Keep watering, weeding, harvesting and caring for our world, the bounty is great.

  • Front.pokemon
    LATEST CRAZE—David Cortes (left) and Ty Kruse, along with Jerred Heselschwerdt (standing), consult their smartphones while engaging in the game of Pokémon Go. The virtual scavenger hunt comes to life when players are in the vicinity of gyms, such as Stair District Library, and PokéStops such as the fire station across the street. The boys had spent time Monday morning searching for Pokémon at Wakefield Park.
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    on your mark, get set, drum!—Drew Joughin (black shirt), Maddox Joughin and Kaleea Braun took the front row last week when Angela Rettle and assistants led the Stair District Library Summer Reading Program kids in a session of cardio drumming. The sports and healthy living theme continued yesterday with a Mini Jamboree at Lake Hudson State Park arranged by the Michigan Department of Natural Resources. Next week’s program features the Flying Aces Frisbee show.
  • Girls.on.ride
    NADIYA YORK and Aniston Valentine take a spin on the Casino, one of the rides offered at Wakefield Park during Morenci’s Town and Country Festival. This year’s festival remained dry but with plenty of heat during the three-day run. Additional photographs are inside this week’s Observer.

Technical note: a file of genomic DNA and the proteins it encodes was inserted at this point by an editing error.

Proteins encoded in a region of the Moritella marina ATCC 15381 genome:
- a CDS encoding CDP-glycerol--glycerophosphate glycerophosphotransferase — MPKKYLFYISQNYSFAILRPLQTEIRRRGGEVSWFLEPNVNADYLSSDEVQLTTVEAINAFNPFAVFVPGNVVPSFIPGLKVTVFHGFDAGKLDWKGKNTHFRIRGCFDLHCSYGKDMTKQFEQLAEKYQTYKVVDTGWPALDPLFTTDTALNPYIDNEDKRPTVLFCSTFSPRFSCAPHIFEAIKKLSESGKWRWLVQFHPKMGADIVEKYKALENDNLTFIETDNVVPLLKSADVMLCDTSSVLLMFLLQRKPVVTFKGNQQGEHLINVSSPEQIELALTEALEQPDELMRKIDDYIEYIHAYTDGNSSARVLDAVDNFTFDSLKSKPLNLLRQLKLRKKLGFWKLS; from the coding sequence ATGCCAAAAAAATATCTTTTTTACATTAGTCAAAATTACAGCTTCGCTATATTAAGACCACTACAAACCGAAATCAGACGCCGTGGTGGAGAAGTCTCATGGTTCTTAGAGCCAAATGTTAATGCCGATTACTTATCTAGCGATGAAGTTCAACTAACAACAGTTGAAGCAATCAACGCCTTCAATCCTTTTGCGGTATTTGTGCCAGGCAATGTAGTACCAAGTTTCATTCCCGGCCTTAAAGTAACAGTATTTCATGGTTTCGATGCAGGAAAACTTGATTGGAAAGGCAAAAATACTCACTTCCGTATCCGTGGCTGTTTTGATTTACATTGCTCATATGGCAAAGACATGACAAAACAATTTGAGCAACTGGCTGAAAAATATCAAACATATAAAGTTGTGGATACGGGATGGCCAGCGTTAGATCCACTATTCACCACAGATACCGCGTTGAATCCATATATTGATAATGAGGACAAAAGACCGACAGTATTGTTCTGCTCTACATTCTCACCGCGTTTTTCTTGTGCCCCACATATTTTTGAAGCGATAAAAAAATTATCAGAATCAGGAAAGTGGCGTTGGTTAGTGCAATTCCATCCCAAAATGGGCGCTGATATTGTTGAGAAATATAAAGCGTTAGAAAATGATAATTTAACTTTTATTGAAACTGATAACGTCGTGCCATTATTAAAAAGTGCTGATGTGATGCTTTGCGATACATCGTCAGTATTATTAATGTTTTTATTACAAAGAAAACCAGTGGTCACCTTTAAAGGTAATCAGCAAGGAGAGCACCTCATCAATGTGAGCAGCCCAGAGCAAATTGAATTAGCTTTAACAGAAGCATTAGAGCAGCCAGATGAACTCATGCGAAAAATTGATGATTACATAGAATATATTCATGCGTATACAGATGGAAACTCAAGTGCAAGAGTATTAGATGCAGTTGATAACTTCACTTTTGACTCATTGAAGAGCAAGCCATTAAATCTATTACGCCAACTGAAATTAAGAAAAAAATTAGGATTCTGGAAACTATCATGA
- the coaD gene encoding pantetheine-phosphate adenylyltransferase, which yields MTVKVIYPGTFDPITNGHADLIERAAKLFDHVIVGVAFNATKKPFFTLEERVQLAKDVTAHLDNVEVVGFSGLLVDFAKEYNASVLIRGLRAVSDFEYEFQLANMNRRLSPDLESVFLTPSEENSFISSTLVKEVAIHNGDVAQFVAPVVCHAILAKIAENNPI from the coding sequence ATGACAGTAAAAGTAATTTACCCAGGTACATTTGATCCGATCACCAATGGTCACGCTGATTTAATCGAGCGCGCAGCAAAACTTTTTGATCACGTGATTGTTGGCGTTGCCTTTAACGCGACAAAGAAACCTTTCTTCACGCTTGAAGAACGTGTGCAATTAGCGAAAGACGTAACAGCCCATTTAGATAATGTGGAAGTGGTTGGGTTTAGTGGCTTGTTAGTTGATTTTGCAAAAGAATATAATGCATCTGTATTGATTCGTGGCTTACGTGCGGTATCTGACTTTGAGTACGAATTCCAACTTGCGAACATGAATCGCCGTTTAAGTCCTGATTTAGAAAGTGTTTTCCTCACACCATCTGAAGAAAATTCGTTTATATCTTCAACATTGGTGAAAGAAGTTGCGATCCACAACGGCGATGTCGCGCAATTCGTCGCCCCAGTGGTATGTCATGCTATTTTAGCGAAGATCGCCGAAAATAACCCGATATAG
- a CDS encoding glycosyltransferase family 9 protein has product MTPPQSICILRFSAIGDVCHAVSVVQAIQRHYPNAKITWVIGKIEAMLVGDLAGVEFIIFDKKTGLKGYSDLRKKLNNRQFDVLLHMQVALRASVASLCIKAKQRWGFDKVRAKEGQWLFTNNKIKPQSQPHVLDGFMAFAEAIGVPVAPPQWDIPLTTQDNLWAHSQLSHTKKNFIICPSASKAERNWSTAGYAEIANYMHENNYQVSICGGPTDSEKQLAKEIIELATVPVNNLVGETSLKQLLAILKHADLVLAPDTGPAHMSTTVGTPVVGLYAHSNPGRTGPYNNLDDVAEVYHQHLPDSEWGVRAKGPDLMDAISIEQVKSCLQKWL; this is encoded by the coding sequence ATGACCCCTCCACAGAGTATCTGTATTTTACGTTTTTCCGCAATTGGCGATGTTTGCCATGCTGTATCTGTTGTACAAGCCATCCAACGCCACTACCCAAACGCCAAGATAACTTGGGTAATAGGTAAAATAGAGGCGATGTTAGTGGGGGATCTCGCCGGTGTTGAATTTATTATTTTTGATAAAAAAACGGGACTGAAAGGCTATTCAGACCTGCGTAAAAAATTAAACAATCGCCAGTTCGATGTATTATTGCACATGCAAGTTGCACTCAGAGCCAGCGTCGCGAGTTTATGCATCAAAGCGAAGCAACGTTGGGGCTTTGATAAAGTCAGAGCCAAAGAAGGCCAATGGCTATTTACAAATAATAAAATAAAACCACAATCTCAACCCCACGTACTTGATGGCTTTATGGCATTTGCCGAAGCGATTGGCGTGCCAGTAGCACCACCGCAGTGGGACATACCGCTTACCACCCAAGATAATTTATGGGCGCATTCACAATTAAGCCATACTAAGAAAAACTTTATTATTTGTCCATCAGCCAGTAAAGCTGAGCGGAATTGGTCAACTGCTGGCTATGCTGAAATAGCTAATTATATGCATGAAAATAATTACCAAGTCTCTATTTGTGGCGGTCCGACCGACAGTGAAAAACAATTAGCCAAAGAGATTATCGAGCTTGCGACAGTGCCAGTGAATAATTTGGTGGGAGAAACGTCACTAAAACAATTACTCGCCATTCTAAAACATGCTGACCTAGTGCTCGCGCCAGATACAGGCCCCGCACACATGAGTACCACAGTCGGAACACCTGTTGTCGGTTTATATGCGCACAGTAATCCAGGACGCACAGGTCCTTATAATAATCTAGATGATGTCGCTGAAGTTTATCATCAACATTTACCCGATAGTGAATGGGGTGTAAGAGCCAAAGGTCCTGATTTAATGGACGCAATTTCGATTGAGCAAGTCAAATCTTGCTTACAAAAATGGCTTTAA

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    Angela Davis (2) and teammate Allison VanBrandt break into a jig after Morenci's softball team won its third consecutive regional title.
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    ART PARK—A design created by Poggemeyer Design Group shows a “pocket art park” in the green space south of the State Line Observer building. The proposal includes a 12-foot sculpture based on a design created by Morenci sixth grade student Klara Wesley through a school and library collaboration. A wooden band shell is located at the back of the lot. The Observer wall would be covered with a synthetic stucco material. City council members are considering ways to fund the estimated $125,000 project and perhaps tackling construction one step at a time.
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    WRECKAGE—Morenci Fire Department member Taylor Schisler walks past the smoking wreckage of a semi-truck tractor on the north side of the Norfolk and Southern Railroad tracks on Ranger Highway. The truck trailer was on the south side of the tracks
  • Funcolor
    LEONIE LEAHY was one of three local hair stylists who volunteered time Friday at the Morenci PTO Fun Night. Her customer, Aubrey Sandusky, looks up at her mother while her hair takes on a perfect match to her outfit. Leahy said she had a great time at the event—nothing but happy clients.
  • KayseInField
    IN THE FIELD—2004 Morenci graduate Kayse Onweller works in a test plot of wheat in Texas. She’s part of Bayer CropScience’s North American wheat breeding program based in Nebraska, where she completed post-graduate work in plant breeding and genetics.
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    BEVY OF BALLS—Stair District Library Summer Reading Program VolunTeens, including Libby Rorick, back left and Ty Kruse, back right, threw a dozen inflatable soccer balls into the crowd during a reading of “Sergio Saves the Game.” The sports-themed program continues on Wednesdays through July 27.